Question: When should I spread the compost to get the most benefit for the soil and plants?
Answer: Compost can be viewed in two ways: as a soil amendment or as a fertilizer.
As an amendment
Compost can be applied as an amendment in any season.
As a soil amendment, there is no specific season for its application. Compost can be applied at any time, as long as the soil is not frozen, and it will be beneficial. And unlike fertilizers, it cannot burn the roots, so it can be applied liberally.
Its benefits as an amendment are numerous and include the following:
Improves soil quality (lighter soils retain more water and minerals; heavier soils drain better and are better aerated);
Helps prevent erosion;
Helps reduce the effects of drought;
Tends to make acid soils less acidic and alkaline soils less alkaline;
Introduces and helps maintain a host of organisms and microorganisms beneficial to the soil and plants;
Helps suppress many soil-borne diseases;
Helps break down pesticide and other synthetic residues;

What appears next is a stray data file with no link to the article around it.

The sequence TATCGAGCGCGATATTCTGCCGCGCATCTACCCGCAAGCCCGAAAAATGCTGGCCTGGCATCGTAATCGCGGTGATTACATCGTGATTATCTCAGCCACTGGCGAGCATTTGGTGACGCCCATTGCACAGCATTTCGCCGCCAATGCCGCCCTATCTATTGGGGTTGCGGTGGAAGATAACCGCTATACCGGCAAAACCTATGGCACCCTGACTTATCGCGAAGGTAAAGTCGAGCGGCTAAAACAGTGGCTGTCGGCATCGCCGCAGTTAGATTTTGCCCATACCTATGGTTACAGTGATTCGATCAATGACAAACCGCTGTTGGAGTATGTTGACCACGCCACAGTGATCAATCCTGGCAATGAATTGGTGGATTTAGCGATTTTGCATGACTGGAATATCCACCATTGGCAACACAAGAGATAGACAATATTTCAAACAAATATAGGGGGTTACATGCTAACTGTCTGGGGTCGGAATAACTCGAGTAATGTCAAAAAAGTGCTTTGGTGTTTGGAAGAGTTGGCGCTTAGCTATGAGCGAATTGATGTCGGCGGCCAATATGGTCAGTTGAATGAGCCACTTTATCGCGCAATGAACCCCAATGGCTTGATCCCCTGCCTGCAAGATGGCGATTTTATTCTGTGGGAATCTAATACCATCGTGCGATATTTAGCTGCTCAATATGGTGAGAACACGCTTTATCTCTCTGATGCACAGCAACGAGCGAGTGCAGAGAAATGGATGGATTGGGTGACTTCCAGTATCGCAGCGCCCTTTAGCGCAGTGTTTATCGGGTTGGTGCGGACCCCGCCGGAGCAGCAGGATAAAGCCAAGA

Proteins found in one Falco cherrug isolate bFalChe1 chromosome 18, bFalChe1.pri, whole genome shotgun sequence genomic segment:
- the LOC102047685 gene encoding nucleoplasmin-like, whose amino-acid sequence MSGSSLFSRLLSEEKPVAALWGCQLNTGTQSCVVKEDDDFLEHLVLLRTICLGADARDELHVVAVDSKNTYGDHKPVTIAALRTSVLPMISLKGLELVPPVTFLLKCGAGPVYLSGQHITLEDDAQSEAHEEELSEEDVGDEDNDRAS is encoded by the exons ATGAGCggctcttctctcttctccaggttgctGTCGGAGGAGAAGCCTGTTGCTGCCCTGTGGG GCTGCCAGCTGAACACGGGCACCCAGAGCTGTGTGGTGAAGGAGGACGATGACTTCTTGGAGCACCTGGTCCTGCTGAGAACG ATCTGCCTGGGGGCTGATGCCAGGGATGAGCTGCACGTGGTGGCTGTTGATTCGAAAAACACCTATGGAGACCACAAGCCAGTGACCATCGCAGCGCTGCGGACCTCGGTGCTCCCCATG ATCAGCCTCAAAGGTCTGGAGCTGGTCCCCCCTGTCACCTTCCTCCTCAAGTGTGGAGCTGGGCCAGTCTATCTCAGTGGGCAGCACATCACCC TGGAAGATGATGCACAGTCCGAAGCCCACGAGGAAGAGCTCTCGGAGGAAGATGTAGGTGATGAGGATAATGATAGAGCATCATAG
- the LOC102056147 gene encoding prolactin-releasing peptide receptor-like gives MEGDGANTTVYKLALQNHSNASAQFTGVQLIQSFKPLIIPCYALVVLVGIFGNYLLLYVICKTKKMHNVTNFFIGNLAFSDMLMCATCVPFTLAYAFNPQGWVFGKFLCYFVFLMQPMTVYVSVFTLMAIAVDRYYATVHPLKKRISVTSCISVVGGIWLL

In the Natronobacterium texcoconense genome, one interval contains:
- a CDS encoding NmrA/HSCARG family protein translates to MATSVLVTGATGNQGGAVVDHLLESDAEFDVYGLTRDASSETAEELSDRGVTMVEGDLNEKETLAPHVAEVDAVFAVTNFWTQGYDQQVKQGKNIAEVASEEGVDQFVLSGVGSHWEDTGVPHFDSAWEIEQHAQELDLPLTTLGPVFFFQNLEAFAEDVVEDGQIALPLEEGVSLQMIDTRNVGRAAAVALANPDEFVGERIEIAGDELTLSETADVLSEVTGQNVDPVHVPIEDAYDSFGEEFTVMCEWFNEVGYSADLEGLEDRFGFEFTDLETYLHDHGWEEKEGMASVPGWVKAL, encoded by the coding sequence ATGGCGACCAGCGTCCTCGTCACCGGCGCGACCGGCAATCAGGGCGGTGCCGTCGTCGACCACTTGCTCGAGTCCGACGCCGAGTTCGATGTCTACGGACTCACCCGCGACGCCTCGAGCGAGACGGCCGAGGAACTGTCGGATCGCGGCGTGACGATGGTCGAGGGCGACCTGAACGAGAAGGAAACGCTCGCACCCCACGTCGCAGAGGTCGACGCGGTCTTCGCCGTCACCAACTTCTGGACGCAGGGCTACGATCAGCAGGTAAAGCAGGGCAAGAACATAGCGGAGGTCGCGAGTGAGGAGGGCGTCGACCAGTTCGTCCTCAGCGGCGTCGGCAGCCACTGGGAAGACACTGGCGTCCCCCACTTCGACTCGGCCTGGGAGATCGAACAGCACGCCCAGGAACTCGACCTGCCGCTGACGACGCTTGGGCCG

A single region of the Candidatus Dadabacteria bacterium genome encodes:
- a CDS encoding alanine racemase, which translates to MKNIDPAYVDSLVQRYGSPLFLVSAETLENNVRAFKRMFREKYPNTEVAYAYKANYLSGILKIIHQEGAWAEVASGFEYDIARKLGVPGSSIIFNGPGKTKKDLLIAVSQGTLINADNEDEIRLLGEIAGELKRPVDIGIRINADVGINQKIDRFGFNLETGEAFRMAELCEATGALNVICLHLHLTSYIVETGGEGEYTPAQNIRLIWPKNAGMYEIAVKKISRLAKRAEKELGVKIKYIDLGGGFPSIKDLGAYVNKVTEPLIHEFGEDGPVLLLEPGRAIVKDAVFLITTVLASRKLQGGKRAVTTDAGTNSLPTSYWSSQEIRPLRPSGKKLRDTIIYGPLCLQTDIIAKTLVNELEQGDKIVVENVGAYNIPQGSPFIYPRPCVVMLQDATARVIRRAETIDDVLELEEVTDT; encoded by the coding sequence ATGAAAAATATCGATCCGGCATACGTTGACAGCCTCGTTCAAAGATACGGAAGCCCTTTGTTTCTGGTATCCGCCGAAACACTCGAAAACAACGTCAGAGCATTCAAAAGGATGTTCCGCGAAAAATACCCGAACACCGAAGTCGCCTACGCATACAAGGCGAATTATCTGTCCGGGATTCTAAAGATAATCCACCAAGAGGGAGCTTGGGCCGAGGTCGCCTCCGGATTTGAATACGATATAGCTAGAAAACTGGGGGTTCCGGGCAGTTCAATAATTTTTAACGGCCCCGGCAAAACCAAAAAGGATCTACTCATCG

Naturally recycles products that would otherwise be treated as waste.
All of these benefits accrue to the soil – and eventually to the plants – regardless of the season in which the compost is applied.
As a fertilizer
Compost normally contains all the minerals that plants may need for growth, but still in small amounts compared to many commercial fertilizers. Nevertheless, they are usually in a form that plants can easily assimilate.
Compost can be applied for its minerals when the plant will need it most. Photo: Cade Martin, Dawn Arlotta, Pixnio
For compost to perform best as a fertilizer, logically it should be applied just before the time the plant will need it most. Therefore:
About two weeks before planting or sowing, normally in the spring or, in the vegetable garden, also in August or early September if you are doing successive sowing;
Otherwise, when planting the plants;
In an established bed or undergrowth, apply it in spring, just before the plants wake up;
For lawns, in topdressing (maximum: 2 cm), ideally in the fall, otherwise in the spring.
How to apply compost
Traditionally, compost is applied by mixing it into the soil to a depth of six inches, but… it’s just as effective when left on the surface as a mulch or topdressing. Put a good thickness of it, up to 7 to 10 cm, if you have enough. Then the microbes, soil insects and earthworms will work it in. You can even put it on top of an existing mulch and the earthworms and their friends will still take care of it.
Personally, as a lazy gardener, I am more than happy to let the little creatures of the soil do the work of getting the compost in for me. Then I dump it on the surface and go back to resting in my hammock!20170913 normanack, WC